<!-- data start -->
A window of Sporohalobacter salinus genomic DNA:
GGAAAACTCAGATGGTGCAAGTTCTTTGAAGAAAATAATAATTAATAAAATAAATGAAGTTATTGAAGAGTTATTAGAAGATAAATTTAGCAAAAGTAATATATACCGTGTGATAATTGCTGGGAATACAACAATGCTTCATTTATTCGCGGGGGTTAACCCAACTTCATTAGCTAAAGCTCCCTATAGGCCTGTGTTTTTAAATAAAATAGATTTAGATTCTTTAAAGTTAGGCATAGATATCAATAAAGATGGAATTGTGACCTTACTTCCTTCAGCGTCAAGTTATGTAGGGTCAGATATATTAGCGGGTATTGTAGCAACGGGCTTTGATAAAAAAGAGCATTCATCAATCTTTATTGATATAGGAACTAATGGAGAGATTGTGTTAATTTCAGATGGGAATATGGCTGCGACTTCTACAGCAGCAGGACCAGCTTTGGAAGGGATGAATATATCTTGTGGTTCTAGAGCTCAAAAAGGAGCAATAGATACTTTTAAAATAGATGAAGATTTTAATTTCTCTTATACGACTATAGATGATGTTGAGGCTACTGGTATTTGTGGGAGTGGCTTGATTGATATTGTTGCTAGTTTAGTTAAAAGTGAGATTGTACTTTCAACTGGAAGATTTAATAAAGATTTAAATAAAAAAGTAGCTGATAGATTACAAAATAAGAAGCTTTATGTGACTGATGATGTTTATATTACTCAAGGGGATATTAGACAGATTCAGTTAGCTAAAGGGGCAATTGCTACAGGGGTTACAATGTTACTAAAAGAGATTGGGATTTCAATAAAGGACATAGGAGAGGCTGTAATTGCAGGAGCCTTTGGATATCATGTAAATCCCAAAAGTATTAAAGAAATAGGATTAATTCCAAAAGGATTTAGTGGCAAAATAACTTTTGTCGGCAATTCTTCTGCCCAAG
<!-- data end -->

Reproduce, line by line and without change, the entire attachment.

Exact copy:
A window of Sporohalobacter salinus genomic DNA:
GGAAAACTCAGATGGTGCAAGTTCTTTGAAGAAAATAATAATTAATAAAATAAATGAAGTTATTGAAGAGTTATTAGAAGATAAATTTAGCAAAAGTAATATATACCGTGTGATAATTGCTGGGAATACAACAATGCTTCATTTATTCGCGGGGGTTAACCCAACTTCATTAGCTAAAGCTCCCTATAGGCCTGTGTTTTTAAATAAAATAGATTTAGATTCTTTAAAGTTAGGCATAGATATCAATAAAGATGGAATTGTGACCTTACTTCCTTCAGCGTCAAGTTATGTAGGGTCAGATATATTAGCGGGTATTGTAGCAACGGGCTTTGATAAAAAAGAGCATTCATCAATCTTTATTGATATAGGAACTAATGGAGAGATTGTGTTAATTTCAGATGGGAATATGGCTGCGACTTCTACAGCAGCAGGACCAGCTTTGGAAGGGATGAATATATCTTGTGGTTCTAGAGCTCAAAAAGGAGCAATAGATACTTTTAAAATAGATGAAGATTTTAATTTCTCTTATACGACTATAGATGATGTTGAGGCTACTGGTATTTGTGGGAGTGGCTTGATTGATATTGTTGCTAGTTTAGTTAAAAGTGAGATTGTACTTTCAACTGGAAGATTTAATAAAGATTTAAATAAAAAAGTAGCTGATAGATTACAAAATAAGAAGCTTTATGTGACTGATGATGTTTATATTACTCAAGGGGATATTAGACAGATTCAGTTAGCTAAAGGGGCAATTGCTACAGGGGTTACAATGTTACTAAAAGAGATTGGGATTTCAATAAAGGACATAGGAGAGGCTGTAATTGCAGGAGCCTTTGGATATCATGTAAATCCCAAAAGTATTAAAGAAATAGGATTAATTCCAAAAGGATTTAGTGGCAAAATAACTTTTGTCGGCAATTCTTCTGCCCAAG